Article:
The first day of classes marks the beginning of another school year for returning sophomores, juniors and seniors, but for every freshman, it represents the beginning of a new chapter in their lives at the University of Memphis.
One of the many freshman support programs the U of M offers freshmen is a three credit hour elective course called Academic Strategies, also known as ACAD 1100. Carl Chando, director of the academic counseling center that manages the Academic Strategies program, said this course gives students an "extended orientation" and helps connect them with campus resources.
"We consider students ‘under construction’ their first semester as they enter a new environment," Chando said. "So, these courses teach them college survival skills, like time and self-management, critical thinking, communication with their professors and peers, career-decision making... and U of M policies and procedures."
Academic Strategies is a common course across the country. Chando said the goal of the course is to connect freshmen with resources across campus.
"We want our students to learn key strategies as well as to develop a connection and sense of belonging with the university," Chando said.
Through student surveys, Chando and the Academic Strategies program have found increases in first year retention rates. Students express a high degree of satisfaction with the course through meeting and bonding with other students.
Another freshmen support program is the Student Success Program, or SSP. Melvin Harding, director of the U of M's SSP, and his staff target freshmen that are first-generation, financially unstable or have a disability and uses the services SSP offers to help prepare those students for the social and academic aspect of college life.
"It is a very challenging environment," Harding said. "I believe that programs like ours help allay those fears and they can come in and have a one-stop shop to deal with those issues."
In addition to focusing on keeping grades up, Harding said to “go beyond the academics…” and use the many opportunities for connections the U of M has to offer and start constructing a hefty resume early.
"We push that you've got to make those connections to distinguish yourself," Harding said. "If I'm drinking coffee and reading résumés, there's got to be something that makes me put my coffee down because something you've done sticks out. I need to see experiences beyond what the average person would have done."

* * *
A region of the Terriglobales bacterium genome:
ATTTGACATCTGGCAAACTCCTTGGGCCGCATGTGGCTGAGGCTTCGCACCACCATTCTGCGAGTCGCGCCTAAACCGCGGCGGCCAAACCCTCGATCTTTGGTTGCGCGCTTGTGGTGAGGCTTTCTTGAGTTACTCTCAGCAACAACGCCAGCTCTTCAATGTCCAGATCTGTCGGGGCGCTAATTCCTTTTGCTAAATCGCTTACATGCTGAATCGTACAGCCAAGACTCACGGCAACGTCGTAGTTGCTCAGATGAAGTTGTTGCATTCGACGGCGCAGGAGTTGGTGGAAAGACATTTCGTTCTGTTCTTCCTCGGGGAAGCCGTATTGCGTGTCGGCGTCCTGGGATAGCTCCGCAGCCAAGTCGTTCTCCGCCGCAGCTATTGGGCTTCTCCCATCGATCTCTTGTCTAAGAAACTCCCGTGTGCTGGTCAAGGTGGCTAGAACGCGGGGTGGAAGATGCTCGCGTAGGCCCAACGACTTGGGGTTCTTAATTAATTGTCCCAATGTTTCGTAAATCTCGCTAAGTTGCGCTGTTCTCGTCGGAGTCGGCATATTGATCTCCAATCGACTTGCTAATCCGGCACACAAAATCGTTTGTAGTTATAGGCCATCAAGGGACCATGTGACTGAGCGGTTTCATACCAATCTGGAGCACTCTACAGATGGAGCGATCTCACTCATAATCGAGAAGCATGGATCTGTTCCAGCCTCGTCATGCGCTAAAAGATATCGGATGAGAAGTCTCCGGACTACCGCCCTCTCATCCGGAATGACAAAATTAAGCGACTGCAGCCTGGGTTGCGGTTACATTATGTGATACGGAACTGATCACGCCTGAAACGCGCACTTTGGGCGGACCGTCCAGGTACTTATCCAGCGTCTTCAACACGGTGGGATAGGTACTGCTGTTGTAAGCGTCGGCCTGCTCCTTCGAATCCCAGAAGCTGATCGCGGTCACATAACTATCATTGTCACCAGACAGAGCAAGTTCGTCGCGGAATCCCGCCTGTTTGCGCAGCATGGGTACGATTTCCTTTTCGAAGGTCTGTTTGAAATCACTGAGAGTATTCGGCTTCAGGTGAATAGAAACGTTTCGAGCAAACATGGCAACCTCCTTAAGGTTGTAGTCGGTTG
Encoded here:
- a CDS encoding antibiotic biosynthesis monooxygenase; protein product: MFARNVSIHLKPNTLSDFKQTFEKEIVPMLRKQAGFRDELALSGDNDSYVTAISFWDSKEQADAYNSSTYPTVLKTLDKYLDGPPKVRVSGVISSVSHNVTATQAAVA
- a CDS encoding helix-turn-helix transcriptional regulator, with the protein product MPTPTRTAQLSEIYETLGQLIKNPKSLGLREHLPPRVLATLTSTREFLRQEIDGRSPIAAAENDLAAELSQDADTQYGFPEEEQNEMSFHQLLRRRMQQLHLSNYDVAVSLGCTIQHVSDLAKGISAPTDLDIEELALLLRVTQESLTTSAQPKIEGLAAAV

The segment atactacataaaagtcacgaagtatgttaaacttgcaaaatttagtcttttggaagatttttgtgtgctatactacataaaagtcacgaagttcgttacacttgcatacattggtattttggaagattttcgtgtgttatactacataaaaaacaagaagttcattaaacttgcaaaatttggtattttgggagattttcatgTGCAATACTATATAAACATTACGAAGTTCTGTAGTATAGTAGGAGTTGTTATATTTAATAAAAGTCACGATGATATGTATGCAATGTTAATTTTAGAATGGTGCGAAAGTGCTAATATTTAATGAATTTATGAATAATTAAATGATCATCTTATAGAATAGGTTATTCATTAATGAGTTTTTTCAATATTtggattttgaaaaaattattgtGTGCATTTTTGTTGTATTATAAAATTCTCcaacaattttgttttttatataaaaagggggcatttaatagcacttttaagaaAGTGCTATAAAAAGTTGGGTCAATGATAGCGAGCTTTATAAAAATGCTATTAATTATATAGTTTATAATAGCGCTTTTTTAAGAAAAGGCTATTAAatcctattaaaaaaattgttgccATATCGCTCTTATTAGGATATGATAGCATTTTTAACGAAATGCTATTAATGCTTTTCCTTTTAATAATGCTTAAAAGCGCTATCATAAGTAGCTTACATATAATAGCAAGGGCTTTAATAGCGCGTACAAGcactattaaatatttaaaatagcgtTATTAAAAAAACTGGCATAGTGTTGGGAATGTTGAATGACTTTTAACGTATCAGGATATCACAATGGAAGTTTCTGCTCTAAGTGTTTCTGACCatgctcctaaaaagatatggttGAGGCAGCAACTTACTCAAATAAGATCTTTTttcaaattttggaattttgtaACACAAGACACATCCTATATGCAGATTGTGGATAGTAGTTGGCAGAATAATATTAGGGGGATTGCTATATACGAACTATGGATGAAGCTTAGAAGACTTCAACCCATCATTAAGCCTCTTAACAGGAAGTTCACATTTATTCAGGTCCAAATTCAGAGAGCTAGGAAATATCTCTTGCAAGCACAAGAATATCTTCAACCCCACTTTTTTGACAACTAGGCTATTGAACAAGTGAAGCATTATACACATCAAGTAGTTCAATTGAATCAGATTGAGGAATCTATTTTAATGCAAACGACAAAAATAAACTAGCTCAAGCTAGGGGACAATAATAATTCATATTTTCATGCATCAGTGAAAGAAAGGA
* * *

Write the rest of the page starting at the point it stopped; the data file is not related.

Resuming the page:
The majority of freshmen came to the U of M straight out of high school. Kennedy Harris, a 19-year-old journalism and music business major, said the transition was not what he expected.
"I was hyped about the wrong things," Harris said. "I realized later on that it is best to buckle down on your academics first before you decide to experience all the other fun stuff they offer."
Aside from the college's academic standpoint, Harris, similar to Harding, said "building and bulking" résumés early on will give students the upper-hand when applying for jobs or scholarships.
"At some point, you're going to be faced with applying for departmental scholarships or career jobs so, you need to be ready," Harris said. "Start to build your resume now so when you come up against competition, they won't think twice about choosing you."
Harris took an Academic Strategies course his freshmen year and recommends new students sign up for the class.
Andreas Williams, a 19-year-old film major said the only advice he can give freshmen is to "stay focused."
"Set your priorities straight," Williams said. "If you're having a hard time, reach out to a study group or start one yourself; talk to your professor, most of the time they will help. You don't want to be left behind because your adult life starts now."
Freshmen can register for Academic Strategies courses into the first week of classes. Advisors have more information about the class. If freshmen are unsure if they qualify to be a part of SSP, contact them via memphis.edu/ssp.